AFTER THIS CLASS YOU’LL BE ABLE TO:

  • Use the advanced focusing system with 425 Contrast points and 693 phase detection points
  • Understand and leverage bracketing options for Exposure, White Balance and Dynamic Range Optimizer
  • Use the multitude of customizing options
  • Use video features like 4K video, slow motion, and time-lapse
  • Better use any modern mirrorless features like the EVF

ABOUT JOHN’S CLASS:

Sony set the bar high by calling the Sony A7 III a basic mirrorless camera, packing the $2,000 body-only digital camera with a 24.2 megapixel Exmor CMOS sensor and image processor capable of 10 fps. The entry level full frame camera is being touted as one of the best options for full frame, even among Canon and Nikon competitors.

This class helps you get the most of your Sony camera with a complete step-by-step walkthrough of the camera’s features, whether you are just picking up the a7 III for the first time or you want to learn new tricks for your well-loved camera. Join expert photographer John Greengo as he gives you all the information you need to understand this Sony Alpha camera's buttons, menus, and functions -- without the 642-page instruction manual.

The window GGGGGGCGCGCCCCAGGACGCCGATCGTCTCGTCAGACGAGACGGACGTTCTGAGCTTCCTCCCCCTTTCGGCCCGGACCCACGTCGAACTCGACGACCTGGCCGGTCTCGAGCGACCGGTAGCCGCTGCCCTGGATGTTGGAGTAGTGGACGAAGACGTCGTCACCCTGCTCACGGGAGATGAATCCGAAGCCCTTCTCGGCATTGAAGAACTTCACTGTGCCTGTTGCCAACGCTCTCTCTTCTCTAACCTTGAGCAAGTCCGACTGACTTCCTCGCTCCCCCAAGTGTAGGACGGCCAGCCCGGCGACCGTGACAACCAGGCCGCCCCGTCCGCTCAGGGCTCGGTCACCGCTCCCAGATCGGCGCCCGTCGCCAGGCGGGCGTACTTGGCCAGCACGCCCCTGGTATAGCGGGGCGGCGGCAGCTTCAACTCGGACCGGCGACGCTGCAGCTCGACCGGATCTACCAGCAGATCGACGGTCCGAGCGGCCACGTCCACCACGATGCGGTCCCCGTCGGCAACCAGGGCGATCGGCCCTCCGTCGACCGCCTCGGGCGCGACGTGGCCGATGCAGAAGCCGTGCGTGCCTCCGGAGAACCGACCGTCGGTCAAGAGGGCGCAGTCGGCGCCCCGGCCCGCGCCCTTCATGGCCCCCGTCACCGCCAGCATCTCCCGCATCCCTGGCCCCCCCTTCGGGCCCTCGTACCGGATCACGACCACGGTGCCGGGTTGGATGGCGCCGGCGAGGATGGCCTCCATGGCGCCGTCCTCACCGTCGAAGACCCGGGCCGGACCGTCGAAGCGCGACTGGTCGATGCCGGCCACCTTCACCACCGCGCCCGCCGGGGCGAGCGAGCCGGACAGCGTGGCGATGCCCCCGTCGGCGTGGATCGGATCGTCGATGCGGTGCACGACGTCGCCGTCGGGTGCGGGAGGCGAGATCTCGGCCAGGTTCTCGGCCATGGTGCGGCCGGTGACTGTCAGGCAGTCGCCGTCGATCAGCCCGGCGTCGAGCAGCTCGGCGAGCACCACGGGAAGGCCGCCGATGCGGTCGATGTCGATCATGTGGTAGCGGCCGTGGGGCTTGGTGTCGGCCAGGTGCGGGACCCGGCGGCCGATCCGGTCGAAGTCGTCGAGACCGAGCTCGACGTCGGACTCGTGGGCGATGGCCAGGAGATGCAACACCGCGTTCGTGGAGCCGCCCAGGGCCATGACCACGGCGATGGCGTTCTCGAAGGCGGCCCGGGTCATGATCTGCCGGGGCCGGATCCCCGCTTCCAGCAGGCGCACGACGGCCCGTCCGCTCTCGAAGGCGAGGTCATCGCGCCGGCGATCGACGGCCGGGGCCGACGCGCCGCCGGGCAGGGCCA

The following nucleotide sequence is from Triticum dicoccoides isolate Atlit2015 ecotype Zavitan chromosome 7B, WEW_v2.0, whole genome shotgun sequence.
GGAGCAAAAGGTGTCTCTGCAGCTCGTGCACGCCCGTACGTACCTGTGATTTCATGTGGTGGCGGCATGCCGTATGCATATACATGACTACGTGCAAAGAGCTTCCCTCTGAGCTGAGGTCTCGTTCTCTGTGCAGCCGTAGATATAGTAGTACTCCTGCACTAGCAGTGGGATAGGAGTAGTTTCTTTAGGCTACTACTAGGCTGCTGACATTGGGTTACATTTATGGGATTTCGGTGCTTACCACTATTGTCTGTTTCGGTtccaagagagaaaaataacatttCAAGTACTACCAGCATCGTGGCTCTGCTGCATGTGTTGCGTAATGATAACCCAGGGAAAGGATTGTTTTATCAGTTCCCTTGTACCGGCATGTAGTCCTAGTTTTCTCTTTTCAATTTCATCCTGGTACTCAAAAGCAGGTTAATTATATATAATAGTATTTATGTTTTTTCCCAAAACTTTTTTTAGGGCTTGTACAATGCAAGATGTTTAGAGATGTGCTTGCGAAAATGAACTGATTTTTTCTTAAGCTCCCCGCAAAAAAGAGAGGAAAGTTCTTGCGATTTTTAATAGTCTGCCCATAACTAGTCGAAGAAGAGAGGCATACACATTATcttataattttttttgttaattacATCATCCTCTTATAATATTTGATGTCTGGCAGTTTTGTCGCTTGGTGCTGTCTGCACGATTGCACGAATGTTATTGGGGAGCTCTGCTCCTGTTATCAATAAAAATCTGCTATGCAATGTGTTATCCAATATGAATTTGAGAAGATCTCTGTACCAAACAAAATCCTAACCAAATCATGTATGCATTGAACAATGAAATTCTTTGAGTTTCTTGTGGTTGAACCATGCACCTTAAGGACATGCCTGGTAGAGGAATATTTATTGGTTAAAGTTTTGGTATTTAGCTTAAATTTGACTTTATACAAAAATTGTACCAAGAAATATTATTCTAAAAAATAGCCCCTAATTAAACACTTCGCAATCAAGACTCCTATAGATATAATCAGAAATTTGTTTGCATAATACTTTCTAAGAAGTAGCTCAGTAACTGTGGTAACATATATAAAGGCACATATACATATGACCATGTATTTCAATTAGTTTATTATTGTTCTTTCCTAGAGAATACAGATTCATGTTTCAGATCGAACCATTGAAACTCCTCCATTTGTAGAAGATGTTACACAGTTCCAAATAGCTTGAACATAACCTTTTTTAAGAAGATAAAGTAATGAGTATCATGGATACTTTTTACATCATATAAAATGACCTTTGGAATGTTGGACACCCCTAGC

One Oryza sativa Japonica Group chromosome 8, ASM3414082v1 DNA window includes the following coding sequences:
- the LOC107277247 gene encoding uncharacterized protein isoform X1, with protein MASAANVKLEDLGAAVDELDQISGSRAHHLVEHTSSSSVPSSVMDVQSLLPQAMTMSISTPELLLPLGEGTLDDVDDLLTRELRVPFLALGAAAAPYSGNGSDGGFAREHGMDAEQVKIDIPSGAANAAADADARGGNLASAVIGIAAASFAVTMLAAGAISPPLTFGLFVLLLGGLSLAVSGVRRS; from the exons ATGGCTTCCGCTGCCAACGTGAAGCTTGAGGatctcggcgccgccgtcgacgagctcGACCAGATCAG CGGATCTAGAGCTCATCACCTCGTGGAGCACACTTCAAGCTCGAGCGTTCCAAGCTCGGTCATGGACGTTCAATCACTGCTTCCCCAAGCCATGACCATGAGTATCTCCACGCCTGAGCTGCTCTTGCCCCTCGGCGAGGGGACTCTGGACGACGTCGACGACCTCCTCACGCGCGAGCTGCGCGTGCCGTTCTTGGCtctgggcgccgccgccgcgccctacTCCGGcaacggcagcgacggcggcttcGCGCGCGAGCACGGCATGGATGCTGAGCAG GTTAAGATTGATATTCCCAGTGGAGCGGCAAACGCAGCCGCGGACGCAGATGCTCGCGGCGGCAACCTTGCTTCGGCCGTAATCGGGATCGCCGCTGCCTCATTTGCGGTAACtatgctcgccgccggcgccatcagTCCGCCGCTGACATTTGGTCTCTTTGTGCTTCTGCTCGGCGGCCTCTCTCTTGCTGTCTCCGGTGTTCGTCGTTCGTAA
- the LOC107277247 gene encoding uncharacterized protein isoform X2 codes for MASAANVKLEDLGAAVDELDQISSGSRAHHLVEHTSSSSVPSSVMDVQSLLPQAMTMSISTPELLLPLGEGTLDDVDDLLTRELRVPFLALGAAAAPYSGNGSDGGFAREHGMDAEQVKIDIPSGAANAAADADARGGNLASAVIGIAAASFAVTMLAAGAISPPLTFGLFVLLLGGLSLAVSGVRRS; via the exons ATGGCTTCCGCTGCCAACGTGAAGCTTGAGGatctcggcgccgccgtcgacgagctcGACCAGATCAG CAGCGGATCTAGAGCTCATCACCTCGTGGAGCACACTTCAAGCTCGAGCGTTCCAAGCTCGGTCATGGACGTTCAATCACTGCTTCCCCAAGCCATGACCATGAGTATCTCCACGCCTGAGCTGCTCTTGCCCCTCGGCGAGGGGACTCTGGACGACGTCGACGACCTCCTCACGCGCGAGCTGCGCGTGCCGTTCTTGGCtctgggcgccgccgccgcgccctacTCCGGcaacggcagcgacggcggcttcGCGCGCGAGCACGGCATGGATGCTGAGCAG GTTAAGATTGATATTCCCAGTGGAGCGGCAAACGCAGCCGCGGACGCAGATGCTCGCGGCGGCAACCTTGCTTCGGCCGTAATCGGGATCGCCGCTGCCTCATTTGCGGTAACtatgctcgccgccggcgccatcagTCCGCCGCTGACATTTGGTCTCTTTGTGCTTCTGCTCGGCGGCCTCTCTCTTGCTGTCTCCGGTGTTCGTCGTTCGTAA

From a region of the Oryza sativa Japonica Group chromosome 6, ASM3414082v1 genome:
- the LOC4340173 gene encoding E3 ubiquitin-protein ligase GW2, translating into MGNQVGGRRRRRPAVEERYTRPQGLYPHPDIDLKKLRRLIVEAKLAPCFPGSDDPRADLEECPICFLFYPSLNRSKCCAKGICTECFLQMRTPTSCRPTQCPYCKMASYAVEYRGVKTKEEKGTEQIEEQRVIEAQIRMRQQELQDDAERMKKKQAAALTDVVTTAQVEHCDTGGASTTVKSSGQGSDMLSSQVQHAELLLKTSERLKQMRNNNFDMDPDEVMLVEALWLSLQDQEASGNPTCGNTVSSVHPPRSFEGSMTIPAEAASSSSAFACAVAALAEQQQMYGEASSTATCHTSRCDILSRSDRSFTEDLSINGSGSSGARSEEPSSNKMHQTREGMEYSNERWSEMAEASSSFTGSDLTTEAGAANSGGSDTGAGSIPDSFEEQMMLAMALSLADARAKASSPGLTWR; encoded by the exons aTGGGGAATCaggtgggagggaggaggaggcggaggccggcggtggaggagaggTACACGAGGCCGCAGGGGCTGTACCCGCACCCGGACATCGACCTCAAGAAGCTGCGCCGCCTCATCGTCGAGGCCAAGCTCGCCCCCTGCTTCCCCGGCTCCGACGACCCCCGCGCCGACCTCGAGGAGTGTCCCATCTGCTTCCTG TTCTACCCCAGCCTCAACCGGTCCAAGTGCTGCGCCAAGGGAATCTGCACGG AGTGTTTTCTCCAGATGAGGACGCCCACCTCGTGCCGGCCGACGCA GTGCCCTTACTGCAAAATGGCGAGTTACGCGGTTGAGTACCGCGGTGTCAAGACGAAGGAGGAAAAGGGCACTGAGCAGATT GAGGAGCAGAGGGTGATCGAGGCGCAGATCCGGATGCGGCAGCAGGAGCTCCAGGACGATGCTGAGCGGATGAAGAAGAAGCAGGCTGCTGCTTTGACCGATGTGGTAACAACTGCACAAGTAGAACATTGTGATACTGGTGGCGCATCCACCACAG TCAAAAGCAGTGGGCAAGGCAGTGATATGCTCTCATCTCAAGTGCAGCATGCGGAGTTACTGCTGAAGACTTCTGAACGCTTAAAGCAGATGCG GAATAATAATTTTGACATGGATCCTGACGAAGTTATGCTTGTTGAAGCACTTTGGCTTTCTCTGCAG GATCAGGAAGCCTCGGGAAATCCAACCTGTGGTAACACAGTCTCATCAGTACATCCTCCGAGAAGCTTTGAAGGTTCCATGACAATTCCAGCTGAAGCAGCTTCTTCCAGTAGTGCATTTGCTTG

WHO THIS CLASS IS FOR:

Anyone who has purchased, or is thinking about purchasing the Sony A7 III

EQUIPMENT USED:
Sony A7 III

ABOUT YOUR INSTRUCTOR:

John Greengo is a veteran instructor and an experienced photographer with over 50 Fast Start classes in the CreativeLive catalog. He has dove into the complex menu systems of multiple Sony cameras including the a6000, a6500, a9, and a7r III, as well as mirrorless and DSLRs from Panasonic, Nikon, and Canon. Besides being adept at dissecting new cameras, John works as a travel and outdoor photographer. With his experience in analyzing camera manuals, he will discuss the complete breakdown of your camera’s exposure, focus, metering, video and more. After this class, you’ll be able to use your new Sony A7 III with confidence.

Reviews

a Creativelive Student
 

John GreengO! What a wonderful teacher! As always to the point. You do all the testing for us and we get an amazing tour of the camera. Really thrilled with your class once again. Thanks a lot!

user-7002e3
 

Thanks John. Another great class! I appreciate the thorough explanations. I many never use all of the features on this camera but at least I know what they do. Love all of your classes and would definitely recommend them.

Mary
 

Wonderful class. John is a great instructor. Learned a lot. Only wish he'd include a bit more on using a7iii to shoot video, such as using Clear Image Zoom, and including video in the ending Camera Operation settings section. Loved the course though.